Tag Archives: wordpress plugin

Installed Google Friend Connect WordPress Plugin

Google just made the Google Friend Connect API available to developers. What made this interesting was that it would make it easier for site admins/developers to integrate Friend Connect into existing login systems. As a WordPress user, I was excited to see that there was a plugin for my blogging platform of choice. An added bonus was that I knew some of the people involved in the development of the plugin. :)

I wrote that first paragraph with the understanding that readers would know what Friend Connect was and what it was for. However, it is not that widely in use so I can’t expect people to know what it is.

Google Friend Connect provides a simple means of one-click user authentication using a pre-existing Google, Yahoo, AIM, or OpenID account. This means that a user doesn’t need to create a new account for every site that he comes across.

After installing the plugin to enable Friend Connect authentication on my blog, I tried out the Friend Connect sign-in process while I was logged out to see what it would look like to non-admin visitors. I had a few moments of panic after seeing that logging into the Friend Connect system also logged me into my blog. The scary part about that was that I saw a link that said Site Admin, which only I as admin should see. It turned out that I was only logged in as a Subscriber, and the Site Admin showed the dashboard, but only as much as subscribers can see. Basically, regular visitors were not getting admin access. It was a false alarm. I was able to confirm by checking the list of Users and saw my Friend Connect user identity was appropriately marked as Subscriber.

That’s the other cool thing about this plugin; it is able to add users to a website’s database. A couple of weeks ago, I was working on a Friend Connect login solution for Coppermine Photo Gallery but got stuck due to CPG needing database access to the application’s users. If I or any CPG developer can work with the GFC API, we could enable visitors to login with their Friend Connect credentials, and have those accounts create new users in the gallery’s user table in the database.

Feel free to try it out here by logging into Friend Connect to leave a comment. Of course, comments are still open to visitors who are not logged in, but when logged in, you won’t have to enter the usual blog comment form fields.

If you installed the plugin for your site and noticed that the blog looked different in places you did not want it to look different, it is due to some css definitions that the plugin has.  You will need to delete or comment out the unwanted css definitions in fc_plugin.php

Do Follow

I decided to join the Do Follow movement, which is… the opposite of the No Follow movement. The nofollow attribute was intended to discourage comment spammers by telling search engines not to trust links posted by visitors in blogs and forums. However, the spam problem has not gotten any better.

Despite the relentless efforts by spammers to pollute my blog, spam comments are not getting posted here. It is thanks to my triple threat spam fighting strategy. Since the bad links aren’t getting posted in my blog, and the good ones are, I might as well disable nofollow.

I do believe that Do Follow is not for everybody, though. I think it would be best to have nofollow implemented by default in applications that are vulnerable to comment spam. If people aren’t going to protect their sites from spam, they might not bother implementing nofollow manually and consequently not all of their user-contributed links should be trusted.

There are a lot of plugins to remove nofollow from links. I did some research for ones that would fit my needs. What I really wanted was to be able to have the option to add nofollow on a case by case basis for non-spam yet cr@ppy links. I found one that was even called that but it didn’t work… perhaps because it was tested through versions up to and including 2.2 and I’m using 2.3. I decided upon NoFollow Free because it almost does what I want. I can’t nofollow based on urls, but I can do it based on a couple of criteria.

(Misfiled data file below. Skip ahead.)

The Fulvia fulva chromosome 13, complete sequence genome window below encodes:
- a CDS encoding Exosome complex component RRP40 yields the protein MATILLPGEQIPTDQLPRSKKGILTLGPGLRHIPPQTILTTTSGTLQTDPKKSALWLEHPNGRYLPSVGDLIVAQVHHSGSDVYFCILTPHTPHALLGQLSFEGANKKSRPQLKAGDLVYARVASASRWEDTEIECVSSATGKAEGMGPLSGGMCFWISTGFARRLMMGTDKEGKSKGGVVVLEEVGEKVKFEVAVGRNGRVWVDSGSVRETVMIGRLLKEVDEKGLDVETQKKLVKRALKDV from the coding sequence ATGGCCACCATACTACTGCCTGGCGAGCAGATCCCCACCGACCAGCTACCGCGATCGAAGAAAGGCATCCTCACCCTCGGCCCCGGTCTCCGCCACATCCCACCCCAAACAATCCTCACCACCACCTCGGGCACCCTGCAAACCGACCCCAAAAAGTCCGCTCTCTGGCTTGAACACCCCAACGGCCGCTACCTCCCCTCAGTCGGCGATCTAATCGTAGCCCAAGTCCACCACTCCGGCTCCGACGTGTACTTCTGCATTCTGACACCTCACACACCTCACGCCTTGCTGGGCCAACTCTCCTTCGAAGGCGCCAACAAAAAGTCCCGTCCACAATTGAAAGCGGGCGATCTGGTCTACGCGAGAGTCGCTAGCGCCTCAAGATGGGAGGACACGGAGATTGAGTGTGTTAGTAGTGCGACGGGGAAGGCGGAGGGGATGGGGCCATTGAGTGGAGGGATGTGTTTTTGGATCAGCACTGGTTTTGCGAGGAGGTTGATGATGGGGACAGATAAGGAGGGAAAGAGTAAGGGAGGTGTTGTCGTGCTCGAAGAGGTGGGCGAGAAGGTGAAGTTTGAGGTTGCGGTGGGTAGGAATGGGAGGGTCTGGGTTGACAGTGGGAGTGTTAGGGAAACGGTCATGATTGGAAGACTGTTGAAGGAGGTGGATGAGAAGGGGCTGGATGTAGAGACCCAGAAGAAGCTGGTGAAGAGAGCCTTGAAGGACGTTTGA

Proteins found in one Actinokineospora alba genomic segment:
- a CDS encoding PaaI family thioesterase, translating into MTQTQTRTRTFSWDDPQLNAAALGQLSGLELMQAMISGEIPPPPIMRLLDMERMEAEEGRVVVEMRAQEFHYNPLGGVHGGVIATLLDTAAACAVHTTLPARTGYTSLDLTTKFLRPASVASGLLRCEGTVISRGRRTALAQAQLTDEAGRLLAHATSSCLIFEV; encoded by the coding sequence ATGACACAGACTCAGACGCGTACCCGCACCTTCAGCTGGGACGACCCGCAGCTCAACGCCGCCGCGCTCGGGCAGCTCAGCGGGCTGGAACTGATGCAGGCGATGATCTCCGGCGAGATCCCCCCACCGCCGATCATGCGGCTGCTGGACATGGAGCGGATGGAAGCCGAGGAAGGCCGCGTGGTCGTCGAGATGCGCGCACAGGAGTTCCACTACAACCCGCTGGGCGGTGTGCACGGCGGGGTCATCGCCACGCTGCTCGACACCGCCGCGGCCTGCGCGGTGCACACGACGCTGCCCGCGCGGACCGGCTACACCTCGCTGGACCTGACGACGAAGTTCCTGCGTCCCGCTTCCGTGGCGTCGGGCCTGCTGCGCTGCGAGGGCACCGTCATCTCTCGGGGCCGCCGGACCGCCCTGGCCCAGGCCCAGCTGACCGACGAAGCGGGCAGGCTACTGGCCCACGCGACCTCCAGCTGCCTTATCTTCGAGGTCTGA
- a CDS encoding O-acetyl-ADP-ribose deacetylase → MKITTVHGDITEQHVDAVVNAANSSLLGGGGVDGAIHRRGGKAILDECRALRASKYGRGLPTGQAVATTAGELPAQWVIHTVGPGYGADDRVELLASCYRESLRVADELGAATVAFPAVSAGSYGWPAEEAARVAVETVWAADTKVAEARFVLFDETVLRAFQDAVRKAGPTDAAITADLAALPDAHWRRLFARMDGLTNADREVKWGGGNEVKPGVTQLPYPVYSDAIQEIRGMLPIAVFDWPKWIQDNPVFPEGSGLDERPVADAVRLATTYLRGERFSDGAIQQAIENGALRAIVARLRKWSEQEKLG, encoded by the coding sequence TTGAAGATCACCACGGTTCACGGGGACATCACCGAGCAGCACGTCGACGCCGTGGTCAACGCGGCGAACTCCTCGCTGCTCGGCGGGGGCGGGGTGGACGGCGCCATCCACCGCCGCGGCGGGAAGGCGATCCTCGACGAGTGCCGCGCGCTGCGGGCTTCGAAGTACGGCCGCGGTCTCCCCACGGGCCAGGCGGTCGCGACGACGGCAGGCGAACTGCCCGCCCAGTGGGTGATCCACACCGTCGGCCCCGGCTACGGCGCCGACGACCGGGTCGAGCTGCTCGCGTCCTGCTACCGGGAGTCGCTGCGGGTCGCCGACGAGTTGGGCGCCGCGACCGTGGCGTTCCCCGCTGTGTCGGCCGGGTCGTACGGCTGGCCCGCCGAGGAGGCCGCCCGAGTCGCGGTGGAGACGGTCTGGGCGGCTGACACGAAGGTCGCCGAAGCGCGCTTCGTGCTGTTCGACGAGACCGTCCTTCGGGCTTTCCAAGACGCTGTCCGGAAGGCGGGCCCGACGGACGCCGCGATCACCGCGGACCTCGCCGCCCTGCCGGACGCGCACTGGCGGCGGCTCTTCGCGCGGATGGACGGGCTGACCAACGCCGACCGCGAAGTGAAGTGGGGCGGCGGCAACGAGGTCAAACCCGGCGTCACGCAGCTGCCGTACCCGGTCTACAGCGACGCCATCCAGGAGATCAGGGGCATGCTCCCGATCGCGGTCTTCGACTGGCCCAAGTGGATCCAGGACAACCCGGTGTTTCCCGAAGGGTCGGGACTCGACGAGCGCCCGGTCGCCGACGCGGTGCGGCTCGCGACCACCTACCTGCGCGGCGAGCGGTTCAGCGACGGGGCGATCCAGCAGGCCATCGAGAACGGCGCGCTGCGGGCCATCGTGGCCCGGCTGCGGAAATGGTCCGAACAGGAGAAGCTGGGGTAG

I reserve the right to edit, delete or mark as spam any comments that are intended solely to get links from my blog, and basically abuse my trust, and consequently the trust of my visitors.

I don’t know if people request to be on those do follow sites lists, but I would appreciate not being on such lists since it could end up directing comment spammers to my blog. I won’t object to regular links, though. :)

Using Search Everywhere Plugin to Search Jerome Keyword Tags

I installed the Search Everywhere Plugin in the hopes of enabling WordPress search to find posts that have been tagged with Jerome Keywords Plugin. Alas, it didn’t have that capability built-in, nor could I find an available solution, so I tweaked the Search Everywhere code to search tags for results. I based the code modifications on the meta search function. There were four places where I edited the code. Since I’m currently too lazy to provide the instructions, I’ll provide the file as an attachment.

To test that my code works, here’s a search where the query does not appear anywhere else but the tag. It points to this post, but I didn’t want to apply it to an unrelated post since it could cause confusion. You can also confirm that the query does not show up anywhere in this post. Also, to really confirm that the query worked due to the tag and not because of it showing in the url of a post, I tested it on another post. I removed the tag on that other post to avoid confusion.

WordPress doesn’t allow uploading .php files so I had to append .txt to the filename. Just remove .txt, rename it so that it ends in .php, and install the plugin as usual.

Download file: Search Everywhere Plugin

Fighting Comment Spam with Bad Behavior, Akismet, Spam Karma

I’ve been using Akismet since I started using WordPress in early 2006. It does a tremendous job of detecting spam. However, it’s not perfect and a few messages gets past its filter each week. Since I enforced moderation on new posters, this kept the spam from showing up on the blog. However, that measure prevented legitimate posters’ comments from appearing without a delay.

I learned about Bad Behavior as a way to fend off bad bots so they can’t even access my blog, let alone create spam comments. From BB’s Benefits page:

Bad Behavior is designed to integrate into your PHP-based Web site, running as early as possible to throw out spam bots before they have the opportunity to vandalize your site with their junk, or even to scrape your pages for e-mail addresses and forms to fill out.